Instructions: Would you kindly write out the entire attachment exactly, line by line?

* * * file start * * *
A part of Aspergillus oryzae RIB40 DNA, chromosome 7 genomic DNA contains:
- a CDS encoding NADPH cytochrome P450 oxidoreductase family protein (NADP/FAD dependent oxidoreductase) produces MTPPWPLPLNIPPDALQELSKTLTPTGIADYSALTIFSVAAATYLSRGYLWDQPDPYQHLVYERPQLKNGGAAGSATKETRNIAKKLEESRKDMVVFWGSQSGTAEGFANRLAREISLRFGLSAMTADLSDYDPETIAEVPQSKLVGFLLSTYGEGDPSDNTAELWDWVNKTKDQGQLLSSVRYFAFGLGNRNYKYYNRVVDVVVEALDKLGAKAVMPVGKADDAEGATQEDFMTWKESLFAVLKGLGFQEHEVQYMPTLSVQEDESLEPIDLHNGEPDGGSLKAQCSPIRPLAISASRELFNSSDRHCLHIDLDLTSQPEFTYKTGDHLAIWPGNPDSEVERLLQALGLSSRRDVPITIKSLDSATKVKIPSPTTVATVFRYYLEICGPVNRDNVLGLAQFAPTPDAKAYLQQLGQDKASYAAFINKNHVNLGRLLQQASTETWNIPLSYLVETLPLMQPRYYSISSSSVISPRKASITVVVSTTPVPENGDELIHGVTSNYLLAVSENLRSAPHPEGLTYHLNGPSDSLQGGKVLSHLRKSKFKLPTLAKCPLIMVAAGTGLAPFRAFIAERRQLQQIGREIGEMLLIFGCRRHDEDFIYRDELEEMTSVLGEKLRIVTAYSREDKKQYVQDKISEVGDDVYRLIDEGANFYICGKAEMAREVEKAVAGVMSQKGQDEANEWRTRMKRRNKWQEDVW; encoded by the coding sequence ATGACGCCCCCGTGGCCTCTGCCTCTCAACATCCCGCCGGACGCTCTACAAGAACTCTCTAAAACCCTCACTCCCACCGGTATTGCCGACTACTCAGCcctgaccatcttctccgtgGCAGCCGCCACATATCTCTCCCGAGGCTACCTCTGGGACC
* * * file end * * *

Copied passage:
A part of Aspergillus oryzae RIB40 DNA, chromosome 7 genomic DNA contains:
- a CDS encoding NADPH cytochrome P450 oxidoreductase family protein (NADP/FAD dependent oxidoreductase) produces MTPPWPLPLNIPPDALQELSKTLTPTGIADYSALTIFSVAAATYLSRGYLWDQPDPYQHLVYERPQLKNGGAAGSATKETRNIAKKLEESRKDMVVFWGSQSGTAEGFANRLAREISLRFGLSAMTADLSDYDPETIAEVPQSKLVGFLLSTYGEGDPSDNTAELWDWVNKTKDQGQLLSSVRYFAFGLGNRNYKYYNRVVDVVVEALDKLGAKAVMPVGKADDAEGATQEDFMTWKESLFAVLKGLGFQEHEVQYMPTLSVQEDESLEPIDLHNGEPDGGSLKAQCSPIRPLAISASRELFNSSDRHCLHIDLDLTSQPEFTYKTGDHLAIWPGNPDSEVERLLQALGLSSRRDVPITIKSLDSATKVKIPSPTTVATVFRYYLEICGPVNRDNVLGLAQFAPTPDAKAYLQQLGQDKASYAAFINKNHVNLGRLLQQASTETWNIPLSYLVETLPLMQPRYYSISSSSVISPRKASITVVVSTTPVPENGDELIHGVTSNYLLAVSENLRSAPHPEGLTYHLNGPSDSLQGGKVLSHLRKSKFKLPTLAKCPLIMVAAGTGLAPFRAFIAERRQLQQIGREIGEMLLIFGCRRHDEDFIYRDELEEMTSVLGEKLRIVTAYSREDKKQYVQDKISEVGDDVYRLIDEGANFYICGKAEMAREVEKAVAGVMSQKGQDEANEWRTRMKRRNKWQEDVW; encoded by the coding sequence ATGACGCCCCCGTGGCCTCTGCCTCTCAACATCCCGCCGGACGCTCTACAAGAACTCTCTAAAACCCTCACTCCCACCGGTATTGCCGACTACTCAGCcctgaccatcttctccgtgGCAGCCGCCACATATCTCTCCCGAGGCTACCTCTGGGACC